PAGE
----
What we've come to learn over the past few years is that if something exists, James Franco must be the leading authority on it. This isn't simply a mindset perpetrated by Franco himself, but by some of America’s premiere institutions: NYU, where the actor teaches a film class (about his own movies, no less); the Yahoo! corporation, which enlisted Franco to craft a free-verse poem about the inauguration of President Barack Obama; and the Daytona 500, which has named Franco as the Grand Marshal of the 55th Annual motor race, set to take place on Feb. 24.
A natural choice for the celebrated NASCAR event, Franco will be delivering the ceremonial first command: "Drivers, start your engines!" It hardly takes an automofiliac to handle such a feat. But still, curiosity surrounds the selection of Franco as the 2013 Grand Marshal. What, exactly, made the minds behind NASCAR think, "He's the guy we need!"?
And sure, it's not as though each of the past Grand Marshals have been their respective generations' Henry Fords (I'll be honest with you, that's as car-friendly a reference as I'm capable of — but I'm not claiming right to Daytona Grand Marshalry...), but they at least had somewhat of an athletic vehicular background.
Last year, we (or whoever watches these things) saw Kate Upton and Jane Lynch take on the "start your engines" responsibilities. They might not be the most obviously relevant figures, but each has a leg up on Franco: Upton is a swimsuit model for Sports Illustrated (sports! there's the connection!), and Lynch starred in the NASCAR movie Talladega Nights.
The year prior, Transformers franchise director Michael Bay and stars Josh Duhamel and Rosie Huntington-Whiteley took the reigns at the race. These three are perfectly suitable choices thanks to their penchant for hanging out around robots that turn into cars.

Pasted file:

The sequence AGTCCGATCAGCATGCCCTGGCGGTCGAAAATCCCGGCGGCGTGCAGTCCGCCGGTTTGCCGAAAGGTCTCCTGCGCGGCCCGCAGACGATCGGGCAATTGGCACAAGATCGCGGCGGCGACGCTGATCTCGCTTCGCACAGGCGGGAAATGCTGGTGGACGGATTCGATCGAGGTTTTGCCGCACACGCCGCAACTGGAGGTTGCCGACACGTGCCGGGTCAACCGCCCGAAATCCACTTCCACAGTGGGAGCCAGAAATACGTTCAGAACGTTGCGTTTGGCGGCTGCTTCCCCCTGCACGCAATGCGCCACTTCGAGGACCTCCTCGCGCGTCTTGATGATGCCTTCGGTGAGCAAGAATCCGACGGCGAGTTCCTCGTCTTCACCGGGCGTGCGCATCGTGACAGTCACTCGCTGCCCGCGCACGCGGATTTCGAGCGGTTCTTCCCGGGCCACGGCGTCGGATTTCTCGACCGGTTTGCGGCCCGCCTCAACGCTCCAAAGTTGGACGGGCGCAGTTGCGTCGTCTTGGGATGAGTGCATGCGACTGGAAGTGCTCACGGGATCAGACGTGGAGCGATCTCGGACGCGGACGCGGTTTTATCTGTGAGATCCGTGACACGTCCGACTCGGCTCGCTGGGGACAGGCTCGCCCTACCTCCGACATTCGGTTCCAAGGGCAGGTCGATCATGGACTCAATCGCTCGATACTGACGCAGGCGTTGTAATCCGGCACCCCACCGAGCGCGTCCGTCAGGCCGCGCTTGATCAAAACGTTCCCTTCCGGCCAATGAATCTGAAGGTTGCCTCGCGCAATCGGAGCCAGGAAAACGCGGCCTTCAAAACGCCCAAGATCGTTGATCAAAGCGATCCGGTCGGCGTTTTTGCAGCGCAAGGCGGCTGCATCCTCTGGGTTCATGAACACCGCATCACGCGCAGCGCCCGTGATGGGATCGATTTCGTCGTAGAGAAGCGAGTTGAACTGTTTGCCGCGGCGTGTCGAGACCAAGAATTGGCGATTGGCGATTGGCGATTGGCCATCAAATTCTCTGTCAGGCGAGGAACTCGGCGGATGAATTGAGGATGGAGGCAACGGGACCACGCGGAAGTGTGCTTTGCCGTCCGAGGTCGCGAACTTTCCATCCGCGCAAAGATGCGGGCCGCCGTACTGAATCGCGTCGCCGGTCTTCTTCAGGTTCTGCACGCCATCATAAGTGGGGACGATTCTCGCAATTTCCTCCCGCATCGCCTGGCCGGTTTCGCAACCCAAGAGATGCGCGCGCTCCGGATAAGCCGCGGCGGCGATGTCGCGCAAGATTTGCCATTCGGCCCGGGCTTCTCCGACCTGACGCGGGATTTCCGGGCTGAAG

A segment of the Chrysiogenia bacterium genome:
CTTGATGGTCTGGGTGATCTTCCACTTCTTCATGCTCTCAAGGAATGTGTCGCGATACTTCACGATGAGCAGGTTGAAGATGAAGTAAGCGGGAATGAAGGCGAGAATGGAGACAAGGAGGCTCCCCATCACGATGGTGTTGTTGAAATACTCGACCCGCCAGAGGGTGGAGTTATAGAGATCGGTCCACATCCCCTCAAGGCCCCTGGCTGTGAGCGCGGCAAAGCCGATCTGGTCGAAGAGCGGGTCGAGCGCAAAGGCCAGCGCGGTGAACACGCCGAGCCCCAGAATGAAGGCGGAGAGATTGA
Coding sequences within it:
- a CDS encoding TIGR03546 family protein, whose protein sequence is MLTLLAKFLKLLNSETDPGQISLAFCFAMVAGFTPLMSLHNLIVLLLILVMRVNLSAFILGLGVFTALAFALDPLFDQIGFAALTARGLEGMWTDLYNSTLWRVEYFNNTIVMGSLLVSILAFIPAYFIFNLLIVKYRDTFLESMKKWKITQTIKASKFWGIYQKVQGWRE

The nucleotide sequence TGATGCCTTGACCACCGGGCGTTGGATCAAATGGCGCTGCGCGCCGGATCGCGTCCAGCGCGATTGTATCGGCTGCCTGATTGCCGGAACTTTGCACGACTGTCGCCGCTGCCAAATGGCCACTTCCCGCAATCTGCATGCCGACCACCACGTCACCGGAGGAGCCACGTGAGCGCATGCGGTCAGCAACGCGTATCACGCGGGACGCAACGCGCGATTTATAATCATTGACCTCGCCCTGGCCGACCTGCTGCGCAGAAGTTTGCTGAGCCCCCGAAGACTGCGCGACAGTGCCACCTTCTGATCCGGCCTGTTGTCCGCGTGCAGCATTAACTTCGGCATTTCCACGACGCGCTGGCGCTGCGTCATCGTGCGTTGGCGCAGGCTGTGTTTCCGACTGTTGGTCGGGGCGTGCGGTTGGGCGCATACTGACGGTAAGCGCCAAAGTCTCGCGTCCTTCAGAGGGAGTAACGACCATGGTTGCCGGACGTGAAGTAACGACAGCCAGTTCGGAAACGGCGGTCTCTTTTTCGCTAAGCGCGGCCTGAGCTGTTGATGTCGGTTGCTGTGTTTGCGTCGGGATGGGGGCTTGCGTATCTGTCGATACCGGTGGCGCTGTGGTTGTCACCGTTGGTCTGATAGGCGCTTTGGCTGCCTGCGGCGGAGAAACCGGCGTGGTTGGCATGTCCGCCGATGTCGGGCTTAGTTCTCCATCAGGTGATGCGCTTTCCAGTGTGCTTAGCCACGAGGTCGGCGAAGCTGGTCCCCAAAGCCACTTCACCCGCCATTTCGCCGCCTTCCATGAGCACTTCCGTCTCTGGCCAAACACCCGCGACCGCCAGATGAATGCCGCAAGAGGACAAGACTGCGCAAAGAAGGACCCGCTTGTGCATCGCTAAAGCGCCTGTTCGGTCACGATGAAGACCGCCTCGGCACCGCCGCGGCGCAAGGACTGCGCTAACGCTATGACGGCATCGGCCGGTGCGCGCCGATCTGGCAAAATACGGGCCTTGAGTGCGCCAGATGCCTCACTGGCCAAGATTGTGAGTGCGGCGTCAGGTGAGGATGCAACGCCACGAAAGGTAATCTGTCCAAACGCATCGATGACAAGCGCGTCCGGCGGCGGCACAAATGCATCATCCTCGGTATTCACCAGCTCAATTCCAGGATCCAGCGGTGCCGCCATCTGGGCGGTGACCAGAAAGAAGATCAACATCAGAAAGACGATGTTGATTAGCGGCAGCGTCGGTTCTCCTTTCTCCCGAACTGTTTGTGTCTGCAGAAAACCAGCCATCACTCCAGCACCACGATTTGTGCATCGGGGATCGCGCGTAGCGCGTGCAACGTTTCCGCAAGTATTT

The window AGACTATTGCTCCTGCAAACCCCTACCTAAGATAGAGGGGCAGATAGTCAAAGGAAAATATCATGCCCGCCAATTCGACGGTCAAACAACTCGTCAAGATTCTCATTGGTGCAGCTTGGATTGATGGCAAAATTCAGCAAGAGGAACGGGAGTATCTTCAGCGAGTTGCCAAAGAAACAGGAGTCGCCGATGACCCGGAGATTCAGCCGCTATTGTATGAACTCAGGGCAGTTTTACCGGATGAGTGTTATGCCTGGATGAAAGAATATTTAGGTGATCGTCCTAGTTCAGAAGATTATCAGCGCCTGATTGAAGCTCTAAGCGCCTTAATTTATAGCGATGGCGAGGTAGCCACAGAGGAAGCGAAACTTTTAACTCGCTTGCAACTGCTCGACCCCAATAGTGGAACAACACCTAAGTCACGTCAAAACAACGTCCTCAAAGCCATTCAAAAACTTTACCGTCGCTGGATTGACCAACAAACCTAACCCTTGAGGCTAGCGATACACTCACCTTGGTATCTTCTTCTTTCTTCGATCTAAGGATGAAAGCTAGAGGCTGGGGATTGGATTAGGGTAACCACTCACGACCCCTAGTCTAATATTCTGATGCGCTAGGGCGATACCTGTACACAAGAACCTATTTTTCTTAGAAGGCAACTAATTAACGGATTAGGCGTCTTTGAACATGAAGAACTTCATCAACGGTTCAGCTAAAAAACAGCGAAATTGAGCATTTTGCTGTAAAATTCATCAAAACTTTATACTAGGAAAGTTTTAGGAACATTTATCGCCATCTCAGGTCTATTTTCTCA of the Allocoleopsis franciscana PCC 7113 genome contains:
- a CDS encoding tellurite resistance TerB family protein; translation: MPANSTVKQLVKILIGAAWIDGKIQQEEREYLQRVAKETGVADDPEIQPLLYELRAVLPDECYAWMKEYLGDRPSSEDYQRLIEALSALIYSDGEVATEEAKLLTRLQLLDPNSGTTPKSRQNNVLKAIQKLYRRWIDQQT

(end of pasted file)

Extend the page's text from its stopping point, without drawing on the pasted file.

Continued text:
Heading back through the years, we see a consistent linkage between Grand Marshals and the territory over which they are asked to Grand Marshal: Nicolas Cage (stole a bunch of cars in Gone in 60 Seconds), John Travolta (worked at a garage in Grease), James Caan (shot dead in a car in one of the most famous movie scenes ever).
All reasonable selections. But Franco... we don't get it.
What is the stronghold the 34-year-old actor has over institutions like Daytona? Various academic organizations? The Academy of Motion Picture Arts and Sciences? Lindsay Weir? Why do we all assume he is the perfect candidate for opportunities like honoring our Commander-in-Chief and reviving an L. Frank Baum classic?
While we might never understand what makes Franco an all-purpose go-to, we can only hope that it's not already too late to put the kaibosh on his reign. After all, with a blitzkrieg of 200 mph, crash-protected, adrenaline-fueled machines at his disposal, his powers might already be beyond control.
[Photo Credit: Columbia Pictures]
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